Mukesh Ambani’s telecom venture Jio, which catapulted India as the world’s largest mobile broadband data consuming nation in less than two years, was first seeded by his daughter, Isha, in 2011.
This was revealed by Ambani, the richest Indian, in his acceptance speech last night after his oil-to-telecom conglomerate, Reliance Industries was presented with the ‘Drivers of Change’ award at the Financial Times ArcelorMittal Boldness in Business Awards.
Since the idea first cropped up, Reliance, which owns and operates the world’s largest single location refinery complex at Jamnagar in Gujarat, has spent more than $31 billion to break into India’s mobile-phone market.
The 2016 upstart, called Jio, dislodged rivals and has emerged as the nation’s No. 4 carrier by offering call services free for life and data transmission at dirt cheap rates.
Jio is also gearing up for newer data-heavy services that can connect homes, businesses, and cars to the internet. Ambani said with super-abundant youthful talent, India is poised to become the third largest economy in the world by 2028 — within just a single decade.
“The idea of Jio was first seeded by my daughter, Isha, in 2011. She was a student at Yale (in the US) and was home for holidays. She wanted to submit some coursework – and she said, ‘Dad, the internet in our house sucks’,” he recalled.
Ambani said Isha’s twin brother, Akash, at that time stated that in the old world, telecom was voice and people made money on calls but in the new world everything is digital.
“Isha and Akash belong to India’s young generation that is far more creative, far more ambitious and far more impatient to become the best in the world. These young Indians convinced me that broadband internet is the defining technology of our age and India cannot be left behind,” he said.
India at the time was suffering from poor connectivity and a severe scarcity of the most critical digital resource – data. Data was not only scarce, but it was priced artificially high to make it unaffordable to a majority of Indians, he said.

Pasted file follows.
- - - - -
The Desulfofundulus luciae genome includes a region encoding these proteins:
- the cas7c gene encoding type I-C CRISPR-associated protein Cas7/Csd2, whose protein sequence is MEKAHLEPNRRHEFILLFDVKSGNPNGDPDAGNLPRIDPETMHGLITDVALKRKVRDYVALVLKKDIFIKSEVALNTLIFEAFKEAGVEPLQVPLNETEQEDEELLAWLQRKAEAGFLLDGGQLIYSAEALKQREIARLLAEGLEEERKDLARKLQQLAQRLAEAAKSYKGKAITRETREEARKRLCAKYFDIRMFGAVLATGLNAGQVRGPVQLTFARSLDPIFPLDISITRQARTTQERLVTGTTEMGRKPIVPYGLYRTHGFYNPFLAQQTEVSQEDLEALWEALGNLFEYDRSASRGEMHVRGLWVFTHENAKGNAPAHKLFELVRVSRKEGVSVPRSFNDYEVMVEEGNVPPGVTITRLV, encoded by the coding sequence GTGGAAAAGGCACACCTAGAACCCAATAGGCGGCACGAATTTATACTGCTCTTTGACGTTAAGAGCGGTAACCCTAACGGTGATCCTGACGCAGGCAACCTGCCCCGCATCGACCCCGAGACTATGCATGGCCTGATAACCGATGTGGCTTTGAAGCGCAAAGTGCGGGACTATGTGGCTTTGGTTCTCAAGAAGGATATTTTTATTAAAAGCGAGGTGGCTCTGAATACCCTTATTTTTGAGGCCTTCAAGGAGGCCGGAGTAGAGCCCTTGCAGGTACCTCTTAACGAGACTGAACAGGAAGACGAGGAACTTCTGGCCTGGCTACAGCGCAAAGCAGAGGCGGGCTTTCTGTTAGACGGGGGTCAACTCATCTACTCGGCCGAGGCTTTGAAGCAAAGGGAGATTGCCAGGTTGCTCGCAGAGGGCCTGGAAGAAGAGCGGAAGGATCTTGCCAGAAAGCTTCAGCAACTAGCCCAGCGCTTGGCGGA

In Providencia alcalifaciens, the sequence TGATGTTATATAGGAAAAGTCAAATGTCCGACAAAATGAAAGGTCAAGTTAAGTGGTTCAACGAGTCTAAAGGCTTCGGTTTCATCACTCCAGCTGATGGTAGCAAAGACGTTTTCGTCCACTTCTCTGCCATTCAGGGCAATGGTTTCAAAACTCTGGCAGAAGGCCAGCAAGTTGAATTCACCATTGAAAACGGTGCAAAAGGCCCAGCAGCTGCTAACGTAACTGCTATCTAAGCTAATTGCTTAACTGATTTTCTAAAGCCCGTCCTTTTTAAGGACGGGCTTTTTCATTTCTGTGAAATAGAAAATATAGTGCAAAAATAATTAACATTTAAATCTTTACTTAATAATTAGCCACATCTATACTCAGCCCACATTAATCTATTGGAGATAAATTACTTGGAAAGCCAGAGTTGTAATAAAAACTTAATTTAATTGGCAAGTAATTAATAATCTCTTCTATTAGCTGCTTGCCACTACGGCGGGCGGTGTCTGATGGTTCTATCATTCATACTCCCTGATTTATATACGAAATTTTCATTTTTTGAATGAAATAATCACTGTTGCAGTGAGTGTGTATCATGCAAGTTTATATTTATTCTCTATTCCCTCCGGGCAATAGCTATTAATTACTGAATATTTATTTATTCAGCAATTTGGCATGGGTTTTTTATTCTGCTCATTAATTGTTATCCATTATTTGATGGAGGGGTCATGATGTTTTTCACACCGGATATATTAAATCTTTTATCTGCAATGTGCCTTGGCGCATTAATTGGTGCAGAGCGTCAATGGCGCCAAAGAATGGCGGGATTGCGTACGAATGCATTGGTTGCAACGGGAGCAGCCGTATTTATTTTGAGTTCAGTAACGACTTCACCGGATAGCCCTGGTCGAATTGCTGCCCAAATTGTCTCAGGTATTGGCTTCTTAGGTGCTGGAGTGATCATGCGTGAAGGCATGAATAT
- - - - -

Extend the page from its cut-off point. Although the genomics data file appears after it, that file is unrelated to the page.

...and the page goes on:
Jio transformed all of this by making data abundant and affordable and available in every part of the country. “We launched Jio in September 2016. And today Jio has already become the biggest game changer in India,” he said.
Ambani said while the United States pioneered 1G mobile network, Europe ushered in 2G, and China leapfrogged with 3G, Jio has created the largest greenfield 4G LTE-only data network in the world. “This will make India a leader in 4G in 2019,” he said.
“It took the combined Indian telecom industry 25 years to build a pan-India 2G network. Jio took just three years to build a 4G LTE network, which is much larger and far more advanced. And it is also 5G-ready today.”
Jio has made voice-calling free for life and has also made high-quality data available at the lowest price in the world – at almost one-tenth the prices in the US, he said, and the firm acquired more than 100 million customers in just 170 days of launch.
This was more than one-and-a-half times the population of the United Kingdom. For the 500 million Indians still using a feature phone and not a smartphone, Jio brought out the “world’s most affordable 4G LTE smartphone” that is available for free for use with a deposit of Rs1,500, he said.
“The result has been stunning: 3 lakh to 5 lakh Indians are daily migrating to Jio Phone. And for the same Rs200-300, they benefit through access to the high-speed internet with their existing voice needs are completely free.”
As the internet becomes accessible to all Indians, the country will be among the first to graduate to the Internet of Everything, he said.
“Within the next few years, Jio will empower the equivalent of two-thirds of Europe’s population to enjoy world-class digital services in India,” he said, adding because of Jio, India has jumped from the rank of 155 to number one in the world in mobile broadband data consumption in less than two years. “Jio has already grown to be the biggest start-up in India’s history,” he said.
The previous honorees for the ‘Drivers of Change’ award include DeepMind Technologies (2016), FANUC (2015), HBO (2014), Alibaba (2013), MONDRAGON Corporation (2012), Amazon (2011), Apple (2010), Fiat (2009) and Ryanair (2008).
RIL won it for its “exceptional commitment to innovation-led, exponential growth within the areas of hydrocarbon exploration and production, petroleum refining and marketing, petrochemicals, retail and 4G digital services.”
Stating that his late father Dhirubhai Ambani was the original ‘Driver of Change’ in India’s business history, he said the legendary industrialist founded Reliance Industries Ltd (RIL) in 1966 with a meager capital of Rs1,000 (about $130 at that time). RIL, which today is an over $50 billion group, has doubled shareholder money every two-and-half years since its initial public offering (IPO) in 1977, he said. “During the same period, Reliance has contributed more to India’s national wealth than any other business group.”